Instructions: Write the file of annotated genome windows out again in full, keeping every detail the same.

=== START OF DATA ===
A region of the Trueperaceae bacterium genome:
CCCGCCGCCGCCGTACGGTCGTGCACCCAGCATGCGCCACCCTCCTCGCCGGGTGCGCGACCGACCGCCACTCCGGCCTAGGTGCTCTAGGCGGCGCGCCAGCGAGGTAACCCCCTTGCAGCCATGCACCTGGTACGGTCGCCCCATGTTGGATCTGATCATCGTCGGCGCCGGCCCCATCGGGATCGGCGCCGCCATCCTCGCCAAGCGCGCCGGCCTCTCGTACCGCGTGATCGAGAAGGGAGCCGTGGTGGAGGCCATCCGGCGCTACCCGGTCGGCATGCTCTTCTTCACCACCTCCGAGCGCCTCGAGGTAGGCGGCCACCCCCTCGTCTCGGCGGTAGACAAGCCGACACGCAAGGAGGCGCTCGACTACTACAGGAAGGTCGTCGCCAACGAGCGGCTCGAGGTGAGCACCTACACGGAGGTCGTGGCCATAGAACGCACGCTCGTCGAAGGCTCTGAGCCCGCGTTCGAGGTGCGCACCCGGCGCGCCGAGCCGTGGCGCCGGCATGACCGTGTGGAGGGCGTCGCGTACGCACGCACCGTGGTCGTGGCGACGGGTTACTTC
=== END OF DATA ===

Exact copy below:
A region of the Trueperaceae bacterium genome:
CCCGCCGCCGCCGTACGGTCGTGCACCCAGCATGCGCCACCCTCCTCGCCGGGTGCGCGACCGACCGCCACTCCGGCCTAGGTGCTCTAGGCGGCGCGCCAGCGAGGTAACCCCCTTGCAGCCATGCACCTGGTACGGTCGCCCCATGTTGGATCTGATCATCGTCGGCGCCGGCCCCATCGGGATCGGCGCCGCCATCCTCGCCAAGCGCGCCGGCCTCTCGTACCGCGTGATCGAGAAGGGAGCCGTGGTGGAGGCCATCCGGCGCTACCCGGTCGGCATGCTCTTCTTCACCACCTCCGAGCGCCTCGAGGTAGGCGGCCACCCCCTCGTCTCGGCGGTAGACAAGCCGACACGCAAGGAGGCGCTCGACTACTACAGGAAGGTCGTCGCCAACGAGCGGCTCGAGGTGAGCACCTACACGGAGGTCGTGGCCATAGAACGCACGCTCGTCGAAGGCTCTGAGCCCGCGTTCGAGGTGCGCACCCGGCGCGCCGAGCCGTGGCGCCGGCATGACCGTGTGGAGGGCGTCGCGTACGCACGCACCGTGGTCGTGGCGACGGGTTACTTC